One of the most common questions pawnbrokers get about jewelry is how you can tell if metals or diamonds are real or not. Whether people are looking to buy Jewelry or pawn it they want to make sure the jewelry prices are evaluated corectly. In this article, we will discuss how to get your jewelry appraised and what various stamps mean about jewelry. If you live in the NYC area and are looking to buy jewelry, pawn jewelry, or sell jewelry, please contact us here at Paradise Pawn.
What Do Karats Mean For Gold Jewelry?
A gold karat refers to 1/24 of the piece of jewelry. So for instance, if something is 24 karat, it is approximately 100% gold. By contrast, something that is marked as being 16-karat gold is made with 16 parts gold and 8 parts other alloys. A great example of this would be rose gold jewelry. Rose gold is made by mixing gold with other metals to get the pinkish color. Similarly, white gold is usually made with 75% gold and 25% nickel or zinc to give it white coloring. That being said, even if something has a gold color, it might not be pure gold, many pieces of gold jewelry use brass and other metals. You always want to look for a stamp that shows how much the metal is gold. The most common stamp used in the states is karat which is marked “KT” and preceded by a number.
In some European jewelry, you might see a three-digit number instead. For instance, 999 refers to 24-karat gold. European stamps are showing how much gold is used out of a thousand parts. So 999 is the same as 99.9% or greater. 750 would be the same as saying 75% gold or 18-karat.
What Does Gold-Filled or Gold-Plated Mean?
On some jewelry you might see “GF” or “GP” which stand for gold-filled or gold-plated. Gold-filled is not the same as pure gold. Gold-filled jewelry is made by bonding a small amount of gold to the base metal being used to give jewelry the appearance of looking gold. Similarly, gold-plated is not the same as pure gold. Gold-plated jewelry involves coating the outside layer of your jewelry with a small amount of gold. Over time this gold will tarnish and reveal the base metal beneath. Gold-filled and gold-plated jewelry is not worth as much as pure gold jewelry.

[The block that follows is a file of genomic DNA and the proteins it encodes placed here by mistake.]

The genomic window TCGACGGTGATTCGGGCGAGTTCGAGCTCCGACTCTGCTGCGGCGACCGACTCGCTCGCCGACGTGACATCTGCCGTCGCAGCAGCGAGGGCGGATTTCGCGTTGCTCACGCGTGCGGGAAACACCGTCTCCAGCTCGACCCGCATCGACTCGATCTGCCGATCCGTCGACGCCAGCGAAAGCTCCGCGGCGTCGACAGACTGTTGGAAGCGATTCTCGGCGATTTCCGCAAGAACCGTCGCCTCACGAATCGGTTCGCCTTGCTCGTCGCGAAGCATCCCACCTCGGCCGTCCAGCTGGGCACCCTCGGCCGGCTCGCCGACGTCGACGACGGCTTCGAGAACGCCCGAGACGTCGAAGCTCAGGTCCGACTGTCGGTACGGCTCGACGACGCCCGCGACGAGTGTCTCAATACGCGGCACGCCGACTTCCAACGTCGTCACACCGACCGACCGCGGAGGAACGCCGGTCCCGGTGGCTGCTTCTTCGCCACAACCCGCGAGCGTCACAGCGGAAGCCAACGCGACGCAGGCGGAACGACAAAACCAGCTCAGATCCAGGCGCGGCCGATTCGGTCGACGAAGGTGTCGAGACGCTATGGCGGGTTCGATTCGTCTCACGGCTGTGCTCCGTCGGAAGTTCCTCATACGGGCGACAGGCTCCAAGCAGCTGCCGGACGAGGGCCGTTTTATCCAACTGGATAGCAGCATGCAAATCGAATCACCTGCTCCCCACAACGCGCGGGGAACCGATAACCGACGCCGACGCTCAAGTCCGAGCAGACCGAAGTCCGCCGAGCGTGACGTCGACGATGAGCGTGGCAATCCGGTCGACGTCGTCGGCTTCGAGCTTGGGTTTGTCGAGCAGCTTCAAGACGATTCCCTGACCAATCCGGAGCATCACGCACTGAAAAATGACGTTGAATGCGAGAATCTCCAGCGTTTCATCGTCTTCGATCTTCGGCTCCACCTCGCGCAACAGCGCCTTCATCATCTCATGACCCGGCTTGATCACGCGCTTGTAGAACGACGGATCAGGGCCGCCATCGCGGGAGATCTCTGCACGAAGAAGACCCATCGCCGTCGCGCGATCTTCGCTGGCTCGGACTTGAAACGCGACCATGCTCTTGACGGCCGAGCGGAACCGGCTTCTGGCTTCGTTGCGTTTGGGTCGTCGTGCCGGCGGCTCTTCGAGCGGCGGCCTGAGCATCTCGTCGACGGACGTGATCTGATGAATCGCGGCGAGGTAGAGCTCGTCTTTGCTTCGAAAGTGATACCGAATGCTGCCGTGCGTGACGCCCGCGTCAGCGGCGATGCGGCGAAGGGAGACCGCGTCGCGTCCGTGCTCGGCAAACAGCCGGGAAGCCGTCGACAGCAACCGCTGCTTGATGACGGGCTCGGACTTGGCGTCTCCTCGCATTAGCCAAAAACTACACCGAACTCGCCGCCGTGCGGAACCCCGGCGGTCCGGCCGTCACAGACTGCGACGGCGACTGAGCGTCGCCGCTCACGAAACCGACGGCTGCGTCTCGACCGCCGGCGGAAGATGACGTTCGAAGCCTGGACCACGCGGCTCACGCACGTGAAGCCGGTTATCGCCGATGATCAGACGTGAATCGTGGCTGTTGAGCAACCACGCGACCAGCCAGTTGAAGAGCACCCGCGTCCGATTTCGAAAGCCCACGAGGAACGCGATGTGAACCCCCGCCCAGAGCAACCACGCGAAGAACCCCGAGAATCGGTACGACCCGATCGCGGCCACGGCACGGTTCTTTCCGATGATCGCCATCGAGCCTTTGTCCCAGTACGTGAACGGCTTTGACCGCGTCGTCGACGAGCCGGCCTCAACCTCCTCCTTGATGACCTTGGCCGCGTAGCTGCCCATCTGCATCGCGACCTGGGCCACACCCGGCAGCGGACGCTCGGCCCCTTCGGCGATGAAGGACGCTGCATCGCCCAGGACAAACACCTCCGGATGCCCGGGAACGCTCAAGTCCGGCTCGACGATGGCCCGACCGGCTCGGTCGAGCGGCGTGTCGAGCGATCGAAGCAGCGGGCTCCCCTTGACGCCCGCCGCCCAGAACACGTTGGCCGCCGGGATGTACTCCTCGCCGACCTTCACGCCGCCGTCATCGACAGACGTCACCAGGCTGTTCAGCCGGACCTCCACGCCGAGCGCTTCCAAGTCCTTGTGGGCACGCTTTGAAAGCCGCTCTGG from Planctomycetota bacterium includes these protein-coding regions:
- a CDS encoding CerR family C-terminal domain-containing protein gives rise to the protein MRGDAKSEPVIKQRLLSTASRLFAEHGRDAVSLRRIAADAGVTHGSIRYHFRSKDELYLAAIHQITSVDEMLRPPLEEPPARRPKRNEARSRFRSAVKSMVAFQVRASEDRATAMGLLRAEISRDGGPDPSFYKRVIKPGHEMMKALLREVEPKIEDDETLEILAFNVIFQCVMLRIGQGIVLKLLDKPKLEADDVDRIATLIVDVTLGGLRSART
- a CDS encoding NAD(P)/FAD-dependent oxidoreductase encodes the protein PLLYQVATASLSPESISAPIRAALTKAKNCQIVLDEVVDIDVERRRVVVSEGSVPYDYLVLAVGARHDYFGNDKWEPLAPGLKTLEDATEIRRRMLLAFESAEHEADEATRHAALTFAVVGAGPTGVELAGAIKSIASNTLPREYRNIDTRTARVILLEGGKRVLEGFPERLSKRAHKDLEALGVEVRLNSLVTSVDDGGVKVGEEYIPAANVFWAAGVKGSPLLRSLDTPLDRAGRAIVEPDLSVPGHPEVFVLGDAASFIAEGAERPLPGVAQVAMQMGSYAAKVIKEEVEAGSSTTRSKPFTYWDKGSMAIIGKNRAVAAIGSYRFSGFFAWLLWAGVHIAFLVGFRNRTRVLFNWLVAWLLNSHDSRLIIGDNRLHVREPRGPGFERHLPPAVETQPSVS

How Can You Tell If A Diamond Is Real?
Because of the expensive quality of real diamonds, many jewelry companies offer jewelry that uses fake stones in place of a real diamond. Much like testing metals, there are a variety of at-home tests you can do to determine if your diamond is real or not. Here are a few of those tests:
(Disclaimer: These tests often require the diamond to not be set in any jewelry. We do not recommend removing stones from jewelry, and would instead recommend going to a jewelry appraiser for better results).
- Water Test: Diamonds are denser than water and will sink. If your diamond floats in a glass of water, this is a clear sign that it is fake. (this only works if the diamond is not set in jewelry, otherwise the density of the metal can cause the entire piece to sink).
- Fog/Breath Test: When you breathe on the surface of a diamond, a layer of “fog” will appear because of the moisture in your breath. If it takes a while to disappear, this is a sign of a fake diamond. Diamonds conduct heat which will cause the fog to dissipate quickly.
- Heat Test: This test is slightly dangerous and riskier than the previous tests. If you heat a diamond with a lighter for about 40 seconds and then put it into a glass of cold water it should not be affected, whereas some common fake diamond materials like cubic zirconium will crack or shatter.
- Read Test: If you place a diamond flat side down on a book or newspaper you should not be able to read through the diamond. The diamond’s natural light refraction should prevent you from seeing through it.
Beyond these tests, it is recommended that you work with a jeweler or other gem appraiser. Professionals have a variety of tools they can use to test if a diamond is real or not.
Pawn Jewelry in NYC
If you have any more questions about the value of your jewelry, or are interested in learning more about buying, selling, or pawning Jewelry in NYC, please contact Paradise Pawn. We have two locations in the Bronx and would be happy to answer your questions about jewelry and other items that we can pawn.